Top 10 Strange Holes in the World


 

5. Great Blue Hole – Belize

Great Blue Hole - Belize
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Great Blue Hole - Belize
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The Great Blue Hole is an underwater sinkhole off the coast of Belize. The hole is 1,000 feet across and 400 feet deep. It was formed as a limestone cave during the last iceage. This is a popular spot amongst recreational scuba divers, who are lured by the opportunity to dive in crystal clear water and meet several species of fish, including giant groupers, nurse sharks and several types of reef sharks such as the Caribbean reef shark and the Blacktip shark.

 

6. Mirny Diamond Mine – Siberia:

Mirny Diamond Mine - Siberia
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The Mirny Diamond Mine is 525m deep and has a diameter of 1200m. It was the first, and one of the largest, diamond Pipes in the USSR. It is now abandoned. While it was still operational, it would take two hours for trucks to drive from the top to the bottom of the mine. Currently, the mine is operated by Alrosa, the largest diamond producing company in Russia, and employs 3600 workers. It has long been anticipated that the recovery of diamonds by conventional surface methods will saturate. Therefore, in 1970s construction has started of a network of underground tunnels for diamond recovery. Production of diamonds by this method started in 1999 and is estimated to last for another 27 years. This estimate is based on depth explorations down to 1220 meters. In order to stabilize the abandoned main pit, its bottom was covered by a rubble layer 45 meters thick.

 

7. Diavik Mine – Canada

Diavik Mine - Canada
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Diavik Mine - Canada
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The Diavik Mine is a mine in the Northwest territories of Canada. The mine (opened in 2003) produces 8 million carats or about 1,600 kg (3,500 lb) of diamonds every year. The mine is owned by a joint venture between the Harry Winston Diamond Corporation and Diavik Diamond Mines Inc., a subsidiary of Rio Tinto Group. The lifespan of the mine is expected to be 16 to 22 years. The mine consists of three kimberlite pipes associated with the Lac de Gras kimberlite field and is located on an island 20 square kilometres (8 sq mi) in Lac de Gras and is informally called East Island. It is about 220 kilometres (137 mi) south of the Arctic Circle.

 

8. Sinkhole – Guatemala:

Sinkhole - Guatemala
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Sinkhole - Guatemala
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In February 2007 a large sinkhole opened in a poor neighborhood in northeast Guatemala city, killing three people. The sinkhole was 100.5 m (330 ft) deep, and apparently was created by fluid from a sewer dissolving the rock underneath. As a result, one thousand people have been evacuated from the area. The sink hole has since been mitigated and plans to develop on the site have been proposed.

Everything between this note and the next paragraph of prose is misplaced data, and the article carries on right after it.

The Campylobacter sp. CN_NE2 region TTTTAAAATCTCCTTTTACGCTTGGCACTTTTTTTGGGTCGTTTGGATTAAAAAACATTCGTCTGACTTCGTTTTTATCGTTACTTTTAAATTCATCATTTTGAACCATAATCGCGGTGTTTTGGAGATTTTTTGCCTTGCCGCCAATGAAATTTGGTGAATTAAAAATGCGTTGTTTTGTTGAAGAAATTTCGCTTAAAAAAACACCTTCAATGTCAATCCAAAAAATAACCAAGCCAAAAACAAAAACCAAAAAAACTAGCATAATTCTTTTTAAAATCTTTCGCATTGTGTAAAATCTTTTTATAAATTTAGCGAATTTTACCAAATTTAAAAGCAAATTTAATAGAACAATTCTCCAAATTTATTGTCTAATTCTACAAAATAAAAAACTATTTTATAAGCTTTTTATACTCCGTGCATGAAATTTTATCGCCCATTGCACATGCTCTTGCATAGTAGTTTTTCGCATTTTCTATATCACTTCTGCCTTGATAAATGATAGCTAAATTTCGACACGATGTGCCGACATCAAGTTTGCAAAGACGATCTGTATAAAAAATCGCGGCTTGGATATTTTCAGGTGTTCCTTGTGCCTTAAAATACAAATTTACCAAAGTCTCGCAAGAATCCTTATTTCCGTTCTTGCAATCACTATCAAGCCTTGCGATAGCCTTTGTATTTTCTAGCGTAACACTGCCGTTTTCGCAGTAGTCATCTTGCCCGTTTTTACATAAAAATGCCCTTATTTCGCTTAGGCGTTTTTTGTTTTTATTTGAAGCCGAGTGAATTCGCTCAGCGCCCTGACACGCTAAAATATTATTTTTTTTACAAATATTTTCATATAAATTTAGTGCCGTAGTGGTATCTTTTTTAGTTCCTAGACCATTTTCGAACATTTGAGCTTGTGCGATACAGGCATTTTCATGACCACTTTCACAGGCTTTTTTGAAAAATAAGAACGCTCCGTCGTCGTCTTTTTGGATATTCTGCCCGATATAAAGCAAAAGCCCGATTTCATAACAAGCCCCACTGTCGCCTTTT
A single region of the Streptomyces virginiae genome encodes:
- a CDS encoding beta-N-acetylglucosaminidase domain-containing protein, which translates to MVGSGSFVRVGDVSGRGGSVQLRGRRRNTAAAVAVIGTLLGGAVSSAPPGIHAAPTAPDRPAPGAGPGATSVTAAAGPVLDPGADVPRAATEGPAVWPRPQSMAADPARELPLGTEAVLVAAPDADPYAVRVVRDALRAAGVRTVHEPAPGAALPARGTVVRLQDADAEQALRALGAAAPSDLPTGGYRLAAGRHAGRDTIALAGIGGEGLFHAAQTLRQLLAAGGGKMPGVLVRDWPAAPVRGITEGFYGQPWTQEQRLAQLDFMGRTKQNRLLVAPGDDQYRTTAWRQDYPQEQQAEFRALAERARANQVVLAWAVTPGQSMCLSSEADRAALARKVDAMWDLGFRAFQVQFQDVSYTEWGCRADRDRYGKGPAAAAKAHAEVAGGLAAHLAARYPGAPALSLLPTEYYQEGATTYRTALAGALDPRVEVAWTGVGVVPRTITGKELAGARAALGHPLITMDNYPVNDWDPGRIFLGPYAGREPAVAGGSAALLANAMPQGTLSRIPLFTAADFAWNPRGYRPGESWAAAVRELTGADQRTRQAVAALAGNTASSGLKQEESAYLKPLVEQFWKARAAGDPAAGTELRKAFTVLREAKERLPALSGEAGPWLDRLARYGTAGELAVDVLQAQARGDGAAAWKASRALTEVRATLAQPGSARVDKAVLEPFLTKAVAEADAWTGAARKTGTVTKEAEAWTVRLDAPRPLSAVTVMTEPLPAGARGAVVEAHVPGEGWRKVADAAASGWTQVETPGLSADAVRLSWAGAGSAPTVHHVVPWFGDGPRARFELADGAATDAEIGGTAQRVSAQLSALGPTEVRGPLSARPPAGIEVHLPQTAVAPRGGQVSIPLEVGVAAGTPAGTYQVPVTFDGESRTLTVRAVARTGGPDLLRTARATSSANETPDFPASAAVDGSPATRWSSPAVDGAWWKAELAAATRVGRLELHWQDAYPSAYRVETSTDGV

9. Udachnaya Pipe – Russia:

Udachnaya Pipe - Russia
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Udachnaya Pipe - Russia
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Udachnaya Pipe - Russia
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The Udachnaya Pipe is a diamond mine in Russia. The owners of the mine plan to cease its operations in 2010 – in favor of underground mining. The mine was discovered in 1955 and is over 600 meters deep. The nearby settlement of Udachny is named for the deposit. As of 2004, Udachnaya pipe is controlled by Russian diamond company Alrosa, which plans to halt open-pit mining in favor of underground mining in 2010

 

10. Chuquicamata – Chile

Chuquicamata-Chile
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Chuquicamata-Chile
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Chuquicamata or “Chuqui” as it is more familiarly known, is an open pit copper mine in Chile. It is the mine with the largest total production of copper in the world – though it is not the largest copper mine. The mine is over 850 meters deep. Copper has been mined for centuries at Chuquicamata as was shown by the discovery in 1898 of “Copper Man”, a mummy dated at about 550 A.D. which was found trapped in an ancient mine shaft by a fall of rock. It is also said that Pedro de Valdivia obtained copper horseshoes from the natives when he passed through in the early 16th Century.
Diavik Mine – Canada

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